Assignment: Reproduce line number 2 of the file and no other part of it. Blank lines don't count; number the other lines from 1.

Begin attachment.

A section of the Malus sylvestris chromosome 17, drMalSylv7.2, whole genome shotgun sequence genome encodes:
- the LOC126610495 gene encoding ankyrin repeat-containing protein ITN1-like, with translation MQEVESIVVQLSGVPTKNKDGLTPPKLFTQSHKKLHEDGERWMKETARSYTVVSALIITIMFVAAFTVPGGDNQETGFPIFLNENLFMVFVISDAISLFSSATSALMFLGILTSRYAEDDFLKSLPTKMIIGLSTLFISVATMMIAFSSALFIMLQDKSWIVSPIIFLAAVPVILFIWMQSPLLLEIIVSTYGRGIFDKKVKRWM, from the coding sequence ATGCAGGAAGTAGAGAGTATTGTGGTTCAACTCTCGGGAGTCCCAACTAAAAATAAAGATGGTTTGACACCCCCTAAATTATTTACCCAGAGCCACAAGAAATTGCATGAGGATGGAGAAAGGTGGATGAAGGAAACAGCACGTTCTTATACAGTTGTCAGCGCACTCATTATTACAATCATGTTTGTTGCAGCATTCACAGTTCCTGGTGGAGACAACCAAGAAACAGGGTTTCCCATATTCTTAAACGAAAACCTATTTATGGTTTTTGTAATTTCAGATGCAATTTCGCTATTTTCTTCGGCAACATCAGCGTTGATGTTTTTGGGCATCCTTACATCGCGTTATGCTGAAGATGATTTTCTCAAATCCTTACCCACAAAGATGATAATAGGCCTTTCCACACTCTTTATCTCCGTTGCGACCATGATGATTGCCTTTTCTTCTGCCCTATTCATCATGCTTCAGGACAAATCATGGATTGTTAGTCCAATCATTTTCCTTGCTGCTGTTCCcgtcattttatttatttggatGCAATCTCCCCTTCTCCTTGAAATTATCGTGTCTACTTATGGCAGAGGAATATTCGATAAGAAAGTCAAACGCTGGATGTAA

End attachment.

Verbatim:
- the LOC126610495 gene encoding ankyrin repeat-containing protein ITN1-like, with translation MQEVESIVVQLSGVPTKNKDGLTPPKLFTQSHKKLHEDGERWMKETARSYTVVSALIITIMFVAAFTVPGGDNQETGFPIFLNENLFMVFVISDAISLFSSATSALMFLGILTSRYAEDDFLKSLPTKMIIGLSTLFISVATMMIAFSSALFIMLQDKSWIVSPIIFLAAVPVILFIWMQSPLLLEIIVSTYGRGIFDKKVKRWM, from the coding sequence ATGCAGGAAGTAGAGAGTATTGTGGTTCAACTCTCGGGAGTCCCAACTAAAAATAAAGATGGTTTGACACCCCCTAAATTATTTACCCAGAGCCACAAGAAATTGCATGAGGATGGAGAAAGGTGGATGAAGGAAACAGCACGTTCTTATACAGTTGTCAGCGCACTCATTATTACAATCATGTTTGTTGCAGCATTCACAGTTCCTGGTGGAGACAACCAAGAAACAGGGTTTCCCATATTCTTAAACGAAAACCTATTTATGGTTTTTGTAATTTCAGATGCAATTTCGCTATTTTCTTCGGCAACATCAGCGTTGATGTTTTTGGGCATCCTTACATCGCGTTATGCTGAAGATGATTTTCTCAAATCCTTACCCACAAAGATGATAATAGGCCTTTCCACACTCTTTATCTCCGTTGCGACCATGATGATTGCCTTTTCTTCTGCCCTATTCATCATGCTTCAGGACAAATCATGGATTGTTAGTCCAATCATTTTCCTTGCTGCTGTTCCcgtcattttatttatttggatGCAATCTCCCCTTCTCCTTGAAATTATCGTGTCTACTTATGGCAGAGGAATATTCGATAAGAAAGTCAAACGCTGGATGTAA